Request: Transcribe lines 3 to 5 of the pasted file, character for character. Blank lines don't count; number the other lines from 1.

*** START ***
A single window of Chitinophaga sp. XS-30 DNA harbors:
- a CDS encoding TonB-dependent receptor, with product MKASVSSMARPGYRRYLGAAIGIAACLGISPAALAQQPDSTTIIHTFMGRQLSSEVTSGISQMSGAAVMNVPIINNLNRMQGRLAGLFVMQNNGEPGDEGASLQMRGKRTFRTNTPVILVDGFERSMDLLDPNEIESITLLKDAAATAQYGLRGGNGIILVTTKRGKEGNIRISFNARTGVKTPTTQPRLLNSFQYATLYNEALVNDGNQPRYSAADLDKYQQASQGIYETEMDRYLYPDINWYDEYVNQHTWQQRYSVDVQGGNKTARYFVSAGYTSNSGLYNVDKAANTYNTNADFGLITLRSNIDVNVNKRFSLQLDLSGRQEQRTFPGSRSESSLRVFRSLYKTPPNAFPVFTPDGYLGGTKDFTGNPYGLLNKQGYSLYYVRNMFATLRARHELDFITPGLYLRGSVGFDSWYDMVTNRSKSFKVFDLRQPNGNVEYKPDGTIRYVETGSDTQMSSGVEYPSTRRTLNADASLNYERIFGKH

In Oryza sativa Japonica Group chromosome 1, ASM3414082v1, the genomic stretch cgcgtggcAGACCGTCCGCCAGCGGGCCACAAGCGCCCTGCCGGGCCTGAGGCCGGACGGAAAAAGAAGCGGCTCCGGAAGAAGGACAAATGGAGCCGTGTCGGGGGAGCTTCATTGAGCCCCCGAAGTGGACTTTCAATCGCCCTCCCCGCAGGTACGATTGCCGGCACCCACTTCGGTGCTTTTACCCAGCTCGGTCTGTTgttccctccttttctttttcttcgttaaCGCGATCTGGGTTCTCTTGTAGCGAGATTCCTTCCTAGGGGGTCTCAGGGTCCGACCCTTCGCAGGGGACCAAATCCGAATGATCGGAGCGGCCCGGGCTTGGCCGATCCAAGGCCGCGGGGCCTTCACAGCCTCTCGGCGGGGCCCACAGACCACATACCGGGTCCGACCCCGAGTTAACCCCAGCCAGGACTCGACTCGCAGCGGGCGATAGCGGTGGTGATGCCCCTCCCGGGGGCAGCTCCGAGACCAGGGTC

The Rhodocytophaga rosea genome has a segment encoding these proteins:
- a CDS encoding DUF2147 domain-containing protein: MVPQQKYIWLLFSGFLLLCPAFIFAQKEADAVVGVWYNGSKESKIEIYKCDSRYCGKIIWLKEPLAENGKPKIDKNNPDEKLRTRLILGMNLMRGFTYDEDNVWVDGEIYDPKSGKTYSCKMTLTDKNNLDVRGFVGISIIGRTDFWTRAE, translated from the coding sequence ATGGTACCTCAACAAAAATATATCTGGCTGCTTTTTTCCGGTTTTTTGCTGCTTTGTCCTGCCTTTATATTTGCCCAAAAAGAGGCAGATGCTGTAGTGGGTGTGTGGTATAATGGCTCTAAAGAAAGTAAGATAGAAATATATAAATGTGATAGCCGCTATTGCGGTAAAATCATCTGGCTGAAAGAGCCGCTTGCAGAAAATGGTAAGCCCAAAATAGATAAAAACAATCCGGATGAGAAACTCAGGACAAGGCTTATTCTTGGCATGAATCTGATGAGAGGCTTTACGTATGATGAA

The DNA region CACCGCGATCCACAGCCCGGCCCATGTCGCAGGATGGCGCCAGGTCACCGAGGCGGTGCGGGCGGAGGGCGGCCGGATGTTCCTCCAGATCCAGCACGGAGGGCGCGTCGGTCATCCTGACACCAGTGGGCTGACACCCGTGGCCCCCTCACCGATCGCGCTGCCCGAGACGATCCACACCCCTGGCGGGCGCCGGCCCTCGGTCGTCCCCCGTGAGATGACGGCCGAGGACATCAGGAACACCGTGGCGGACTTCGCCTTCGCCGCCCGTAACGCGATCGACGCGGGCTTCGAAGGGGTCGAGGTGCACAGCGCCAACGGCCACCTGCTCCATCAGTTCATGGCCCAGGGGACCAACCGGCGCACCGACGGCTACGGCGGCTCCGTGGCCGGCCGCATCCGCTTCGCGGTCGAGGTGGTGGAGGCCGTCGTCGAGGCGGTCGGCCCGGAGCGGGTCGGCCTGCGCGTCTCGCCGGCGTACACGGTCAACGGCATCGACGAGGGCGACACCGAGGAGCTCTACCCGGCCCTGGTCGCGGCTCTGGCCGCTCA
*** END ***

In Oryza sativa Japonica Group chromosome 1, ASM3414082v1, the genomic stretch cgcgtggcAGACCGTCCGCCAGCGGGCCACAAGCGCCCTGCCGGGCCTGAGGCCGGACGGAAAAAGAAGCGGCTCCGGAAGAAGGACAAATGGAGCCGTGTCGGGGGAGCTTCATTGAGCCCCCGAAGTGGACTTTCAATCGCCCTCCCCGCAGGTACGATTGCCGGCACCCACTTCGGTGCTTTTACCCAGCTCGGTCTGTTgttccctccttttctttttcttcgttaaCGCGATCTGGGTTCTCTTGTAGCGAGATTCCTTCCTAGGGGGTCTCAGGGTCCGACCCTTCGCAGGGGACCAAATCCGAATGATCGGAGCGGCCCGGGCTTGGCCGATCCAAGGCCGCGGGGCCTTCACAGCCTCTCGGCGGGGCCCACAGACCACATACCGGGTCCGACCCCGAGTTAACCCCAGCCAGGACTCGACTCGCAGCGGGCGATAGCGGTGGTGATGCCCCTCCCGGGGGCAGCTCCGAGACCAGGGTC

The Rhodocytophaga rosea genome has a segment encoding these proteins:
- a CDS encoding DUF2147 domain-containing protein: MVPQQKYIWLLFSGFLLLCPAFIFAQKEADAVVGVWYNGSKESKIEIYKCDSRYCGKIIWLKEPLAENGKPKIDKNNPDEKLRTRLILGMNLMRGFTYDEDNVWVDGEIYDPKSGKTYSCKMTLTDKNNLDVRGFVGISIIGRTDFWTRAE, translated from the coding sequence ATGGTACCTCAACAAAAATATATCTGGCTGCTTTTTTCCGGTTTTTTGCTGCTTTGTCCTGCCTTTATATTTGCCCAAAAAGAGGCAGATGCTGTAGTGGGTGTGTGGTATAATGGCTCTAAAGAAAGTAAGATAGAAATATATAAATGTGATAGCCGCTATTGCGGTAAAATCATCTGGCTGAAAGAGCCGCTTGCAGAAAATGGTAAGCCCAAAATAGATAAAAACAATCCGGATGAGAAACTCAGGACAAGGCTTATTCTTGGCATGAATCTGATGAGAGGCTTTACGTATGATGAA